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Guthy Renker Corporation

What Businesses Do Not Tell People About Hypoallergenic Products

Most of us are familiar with the expression hypoallergenic. It is used in advertising and put on product labels of shampoos, moisturizers, make-up, and even jewelry. The majority of people think it means a product that is hypoallergenic won't react with their allergies. But is this actually what it means?

The word first appeared in the 1960s from cosmetics advertisers. The expression originates from the Latin prefix hypo, which translates to below or less. Less allergens is the literal translation of the word. Since it's invention the word has been commonly accepted and used by marketers and companies to sell products that claim to be softer on the skin than other products similar to it. But is this really true?

The Food and Drug Administration attempted again to govern the use of the term on June 6, 1975 by still requiring companies to do scientific tests but the procedures for the tests were changed to reduce the cost to the companies. Manufacturers who evidently didn't want any regulations on the products they produced did not agree with this either. Cosmetic manufacturers opposed the FDA choice in the U.S. Court of Appeals, which decided that the law was invalid. The judges stated the definition of hypoallergenic the FDA gave was unjust because of a lack of evidence that people thought of the word in the way it is described by the organization. The result? Manufacturers can continue to advertise and label their products hypoallergenic without any kind of regulation or standard set up by the government. Consumers have no way of knowing that a product that says hypoallergenic is any less harsh than any other products. A product could be full with toxins and allergy causing agents and a company could theoretically continue to produce it. The American Food and Drug Administration has said, Hypoallergenic cosmetics are products that companies say produce less allergic reactions than competing cosmetic products. Users with sensitive skin, and also those with normal skin, may perceive that these goods will be gentler to their skin than non-hypoallergenic products. There are no Federal rules or terms that standardize the use of the word hypoallergenic. A cosmetics producer can make the term mean whatever they want it to. Makers of beauty products labeled as hypoallergenic are not required to report substantiation of their hypoallergenic properties to FDA. The saying hypoallergenic may have considerable market value in promoting skin care products to consumers on a retail basis, but doctors say it has very little meaning.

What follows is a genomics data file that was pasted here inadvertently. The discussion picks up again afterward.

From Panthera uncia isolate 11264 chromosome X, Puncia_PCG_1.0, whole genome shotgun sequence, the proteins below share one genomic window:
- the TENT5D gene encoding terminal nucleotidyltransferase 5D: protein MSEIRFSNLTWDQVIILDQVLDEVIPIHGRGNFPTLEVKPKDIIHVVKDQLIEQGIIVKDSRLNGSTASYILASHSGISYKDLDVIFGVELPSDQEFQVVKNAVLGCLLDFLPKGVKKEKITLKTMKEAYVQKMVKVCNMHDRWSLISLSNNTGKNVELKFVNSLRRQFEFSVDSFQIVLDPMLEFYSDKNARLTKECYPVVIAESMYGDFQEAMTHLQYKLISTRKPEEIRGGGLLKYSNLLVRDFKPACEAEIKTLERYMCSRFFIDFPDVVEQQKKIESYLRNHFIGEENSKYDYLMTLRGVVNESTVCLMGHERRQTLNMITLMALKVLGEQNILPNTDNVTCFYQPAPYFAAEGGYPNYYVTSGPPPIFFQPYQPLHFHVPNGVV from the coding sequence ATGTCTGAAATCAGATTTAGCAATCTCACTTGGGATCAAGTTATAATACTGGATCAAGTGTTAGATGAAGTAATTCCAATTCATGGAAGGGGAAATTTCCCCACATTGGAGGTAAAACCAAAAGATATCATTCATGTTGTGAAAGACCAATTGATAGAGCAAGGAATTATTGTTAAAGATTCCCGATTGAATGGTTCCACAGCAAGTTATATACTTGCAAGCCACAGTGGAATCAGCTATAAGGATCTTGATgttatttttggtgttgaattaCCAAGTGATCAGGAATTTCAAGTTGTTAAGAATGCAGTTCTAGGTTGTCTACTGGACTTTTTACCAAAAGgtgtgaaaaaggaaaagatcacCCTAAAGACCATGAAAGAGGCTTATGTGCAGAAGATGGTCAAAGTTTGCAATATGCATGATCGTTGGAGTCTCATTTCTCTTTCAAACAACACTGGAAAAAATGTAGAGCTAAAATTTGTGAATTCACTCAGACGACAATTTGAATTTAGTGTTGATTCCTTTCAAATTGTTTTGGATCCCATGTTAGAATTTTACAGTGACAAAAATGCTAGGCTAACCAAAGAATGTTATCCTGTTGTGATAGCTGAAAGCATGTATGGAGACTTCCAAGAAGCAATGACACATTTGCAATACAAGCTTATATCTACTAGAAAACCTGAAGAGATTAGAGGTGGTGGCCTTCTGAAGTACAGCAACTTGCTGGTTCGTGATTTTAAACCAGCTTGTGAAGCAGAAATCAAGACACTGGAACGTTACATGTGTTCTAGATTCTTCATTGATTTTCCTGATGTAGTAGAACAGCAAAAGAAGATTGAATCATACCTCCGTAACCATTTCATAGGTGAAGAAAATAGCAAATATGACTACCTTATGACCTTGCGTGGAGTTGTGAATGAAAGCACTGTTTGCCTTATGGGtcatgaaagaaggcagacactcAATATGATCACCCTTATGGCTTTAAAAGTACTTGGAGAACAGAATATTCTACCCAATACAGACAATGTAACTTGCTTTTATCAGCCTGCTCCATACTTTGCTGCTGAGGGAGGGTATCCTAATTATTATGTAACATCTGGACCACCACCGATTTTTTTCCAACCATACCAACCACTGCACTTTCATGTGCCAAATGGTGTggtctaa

In 1974, the FDA attempted again to control products that said they were hypoallergenic. It said that a product could be deemed as hypoallergenic only if studies were done on patients and it showed a significantly lower reaction to allergies than products not making the claim. It then said the cosmetics producers had to do these tests on their own and (most importantly) at their own cost. This obviously caused major problems and manufacturers immediately began lawsuits against the choice, saying that the studies would pose an undue economic burden on them. The two biggest opposition of this effort at regulation were Clinique and Almay, two makers of hypoallergenic products.

The lone little triumph that the FDA seems to have had is that at least now manufacturers now have to put the ingredients on the labels of the products so that customers can avoid substances that they are sure they are allergic to or have had difficulties with before. As consumers, we must be aware of ingredients in the products we consume because apparently the manufacturers who produce them aren't very concerned about our good health over their money margins. There is no doubt that some products out there that claim to be hypoallergenic actually are, but if you are a smart person and concerned about you and your family's health, you will do some studying on your own and not be reliant on these companies claims .

Guthy Renker Corporation

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